Clydesdales are among the tallest horse breeds, standing between 16 hands (64 inches) and 18 hands (72 inches) on average. Their imposing height is matched by their weight, which tops 1,600 pounds. The stallions often stand taller and weigh more than the mares.
Clydesdale Breeding and Uses
Clydesdales were developed to work hard and long. In their early history, they were used as war horses, carrying heavily armed soldiers. They have pulled agricultural implements, hauled logs in forestry, pulled freight and milk wagons, and performed other general hauling tasks.
Today, they are used for both riding and driving, and they are frequently crossed with thoroughbreds to develop strong, level-headed sport horses. They are still occasionally used in agricultural work and logging, but they largely have been replaced by machinery. They’re frequently seen at fairs and exhibitions.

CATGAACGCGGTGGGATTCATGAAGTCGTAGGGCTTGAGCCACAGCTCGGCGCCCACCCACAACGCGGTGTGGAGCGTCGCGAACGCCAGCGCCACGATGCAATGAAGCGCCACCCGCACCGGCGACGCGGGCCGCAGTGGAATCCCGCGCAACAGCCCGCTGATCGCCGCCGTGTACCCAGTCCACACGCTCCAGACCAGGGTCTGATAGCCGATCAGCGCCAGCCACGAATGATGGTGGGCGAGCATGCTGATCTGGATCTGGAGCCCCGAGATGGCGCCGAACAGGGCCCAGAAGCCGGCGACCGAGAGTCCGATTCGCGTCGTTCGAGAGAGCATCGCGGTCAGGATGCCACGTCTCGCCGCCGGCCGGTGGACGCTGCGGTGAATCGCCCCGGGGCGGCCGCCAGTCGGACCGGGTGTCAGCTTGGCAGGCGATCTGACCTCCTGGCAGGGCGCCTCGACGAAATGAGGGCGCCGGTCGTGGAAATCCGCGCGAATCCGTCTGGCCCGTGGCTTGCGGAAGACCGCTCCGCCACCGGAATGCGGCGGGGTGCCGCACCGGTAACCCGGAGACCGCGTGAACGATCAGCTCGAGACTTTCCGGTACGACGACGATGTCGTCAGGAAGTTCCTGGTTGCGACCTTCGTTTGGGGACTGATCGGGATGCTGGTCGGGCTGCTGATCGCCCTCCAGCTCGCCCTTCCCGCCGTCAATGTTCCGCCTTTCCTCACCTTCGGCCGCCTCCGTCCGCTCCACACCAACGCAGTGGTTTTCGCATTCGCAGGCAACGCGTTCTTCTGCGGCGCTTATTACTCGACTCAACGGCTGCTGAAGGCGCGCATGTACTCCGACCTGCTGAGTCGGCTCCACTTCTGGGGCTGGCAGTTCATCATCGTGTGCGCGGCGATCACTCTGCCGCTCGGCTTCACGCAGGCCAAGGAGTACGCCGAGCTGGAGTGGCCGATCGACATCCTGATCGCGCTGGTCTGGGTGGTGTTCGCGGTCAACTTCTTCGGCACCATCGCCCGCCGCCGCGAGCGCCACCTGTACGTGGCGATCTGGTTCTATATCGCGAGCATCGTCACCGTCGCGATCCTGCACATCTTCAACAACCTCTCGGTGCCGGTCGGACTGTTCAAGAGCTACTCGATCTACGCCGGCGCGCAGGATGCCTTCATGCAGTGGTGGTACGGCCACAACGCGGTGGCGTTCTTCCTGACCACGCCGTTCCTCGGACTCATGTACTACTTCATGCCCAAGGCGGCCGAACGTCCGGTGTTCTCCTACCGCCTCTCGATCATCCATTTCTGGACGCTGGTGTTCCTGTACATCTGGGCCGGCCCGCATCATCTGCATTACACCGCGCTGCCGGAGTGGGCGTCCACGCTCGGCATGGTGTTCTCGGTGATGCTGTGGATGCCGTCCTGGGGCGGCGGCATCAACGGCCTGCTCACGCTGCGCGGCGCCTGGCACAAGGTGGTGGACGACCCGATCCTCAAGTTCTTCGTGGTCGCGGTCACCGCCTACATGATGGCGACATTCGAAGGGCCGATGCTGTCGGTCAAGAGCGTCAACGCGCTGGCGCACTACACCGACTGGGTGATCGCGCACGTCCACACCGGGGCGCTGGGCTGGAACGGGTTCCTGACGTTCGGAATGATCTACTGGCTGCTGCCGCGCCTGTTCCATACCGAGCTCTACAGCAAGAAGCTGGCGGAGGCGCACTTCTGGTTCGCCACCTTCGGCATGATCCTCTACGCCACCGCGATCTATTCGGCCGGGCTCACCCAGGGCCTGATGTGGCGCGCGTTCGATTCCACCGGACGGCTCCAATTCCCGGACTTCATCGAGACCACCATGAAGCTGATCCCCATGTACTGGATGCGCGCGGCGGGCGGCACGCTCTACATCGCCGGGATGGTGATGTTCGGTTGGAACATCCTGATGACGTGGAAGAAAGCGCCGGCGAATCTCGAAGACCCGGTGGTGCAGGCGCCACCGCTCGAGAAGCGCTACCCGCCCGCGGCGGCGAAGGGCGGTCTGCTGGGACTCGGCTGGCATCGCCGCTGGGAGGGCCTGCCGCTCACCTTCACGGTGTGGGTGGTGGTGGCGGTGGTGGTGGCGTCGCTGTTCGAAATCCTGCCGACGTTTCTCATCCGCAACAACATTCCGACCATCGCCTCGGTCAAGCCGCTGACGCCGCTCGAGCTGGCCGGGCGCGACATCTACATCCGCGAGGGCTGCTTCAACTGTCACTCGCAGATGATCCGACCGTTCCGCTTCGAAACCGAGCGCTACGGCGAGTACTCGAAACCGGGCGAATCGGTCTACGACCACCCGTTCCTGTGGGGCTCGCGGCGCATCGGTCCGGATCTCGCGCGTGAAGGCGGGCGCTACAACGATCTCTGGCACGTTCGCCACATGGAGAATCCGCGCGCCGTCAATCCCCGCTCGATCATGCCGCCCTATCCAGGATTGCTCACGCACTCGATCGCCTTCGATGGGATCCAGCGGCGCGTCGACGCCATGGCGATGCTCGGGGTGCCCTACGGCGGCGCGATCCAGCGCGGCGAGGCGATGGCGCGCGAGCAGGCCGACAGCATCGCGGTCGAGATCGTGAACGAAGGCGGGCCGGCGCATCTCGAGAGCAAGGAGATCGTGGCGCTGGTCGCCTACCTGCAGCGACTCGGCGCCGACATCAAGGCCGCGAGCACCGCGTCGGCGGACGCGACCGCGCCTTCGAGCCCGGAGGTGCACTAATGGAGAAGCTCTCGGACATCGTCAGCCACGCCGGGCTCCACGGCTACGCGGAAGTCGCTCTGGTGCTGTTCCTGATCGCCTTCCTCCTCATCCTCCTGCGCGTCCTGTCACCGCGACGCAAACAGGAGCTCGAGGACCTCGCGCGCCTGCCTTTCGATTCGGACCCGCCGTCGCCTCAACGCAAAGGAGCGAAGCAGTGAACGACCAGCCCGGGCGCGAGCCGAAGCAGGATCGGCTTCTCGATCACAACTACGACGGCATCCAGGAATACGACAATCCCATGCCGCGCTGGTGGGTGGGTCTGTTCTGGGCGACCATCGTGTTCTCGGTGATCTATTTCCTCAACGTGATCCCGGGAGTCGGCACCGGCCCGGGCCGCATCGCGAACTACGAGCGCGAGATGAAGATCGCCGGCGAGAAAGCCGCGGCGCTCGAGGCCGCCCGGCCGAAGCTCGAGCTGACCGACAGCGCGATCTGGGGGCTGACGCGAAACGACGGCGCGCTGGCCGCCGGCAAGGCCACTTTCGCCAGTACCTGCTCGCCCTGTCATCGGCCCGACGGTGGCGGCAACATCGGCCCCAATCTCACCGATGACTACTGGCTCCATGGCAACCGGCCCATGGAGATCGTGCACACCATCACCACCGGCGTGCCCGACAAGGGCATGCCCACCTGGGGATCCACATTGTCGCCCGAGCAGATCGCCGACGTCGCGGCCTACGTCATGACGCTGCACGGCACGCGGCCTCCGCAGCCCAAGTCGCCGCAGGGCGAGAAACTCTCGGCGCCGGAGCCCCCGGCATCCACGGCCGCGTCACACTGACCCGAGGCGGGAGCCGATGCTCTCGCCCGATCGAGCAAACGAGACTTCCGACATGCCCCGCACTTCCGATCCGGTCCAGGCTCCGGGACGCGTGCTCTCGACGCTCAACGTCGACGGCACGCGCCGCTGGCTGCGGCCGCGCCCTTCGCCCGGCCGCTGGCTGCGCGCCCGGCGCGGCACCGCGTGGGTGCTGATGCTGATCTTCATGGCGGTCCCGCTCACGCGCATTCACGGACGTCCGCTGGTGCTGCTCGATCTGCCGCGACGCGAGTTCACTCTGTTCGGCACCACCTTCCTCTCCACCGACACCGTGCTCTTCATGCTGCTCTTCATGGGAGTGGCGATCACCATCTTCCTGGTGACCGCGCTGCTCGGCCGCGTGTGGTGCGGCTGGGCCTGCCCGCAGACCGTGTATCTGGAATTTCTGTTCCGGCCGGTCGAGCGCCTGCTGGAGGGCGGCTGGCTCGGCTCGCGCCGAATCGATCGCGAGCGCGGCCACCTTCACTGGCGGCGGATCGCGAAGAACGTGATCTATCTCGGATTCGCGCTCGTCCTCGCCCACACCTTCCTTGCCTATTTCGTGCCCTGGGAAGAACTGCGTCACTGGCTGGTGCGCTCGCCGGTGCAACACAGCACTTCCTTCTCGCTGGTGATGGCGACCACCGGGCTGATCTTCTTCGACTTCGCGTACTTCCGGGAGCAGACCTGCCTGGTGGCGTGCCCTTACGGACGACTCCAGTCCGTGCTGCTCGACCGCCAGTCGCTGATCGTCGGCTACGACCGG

Clydesdales also frequently serve as drum horses in parades. Each horse carries two drums that weigh more than 120 pounds apiece, along with an officer who rides. Clydesdales selected for this purpose must be at least 17 hands high (68 inches).
Furthermore, with their calmness, agility, and strength, they make excellent trail horses. Those same traits also make them valuable therapy horses.
Colors and Markings
Clydesdales are most often bay in color, though they also can be black, gray, or chestnut. Their coats can be solid or have some roan markings or spots. White stockings on the legs are common, but solid colors occur, as well. They often have wide white blazes or bald facial markings, resulting in flashy, eye-catching combinations.
Bay and black Clydesdales frequently command a premium, particularly when they sport white facial markings and the familiar white stockings. Roans tend to be least preferred, but breed associations make no such distinction. No colors are undesirable in their view, and they readily accept horses with body spots.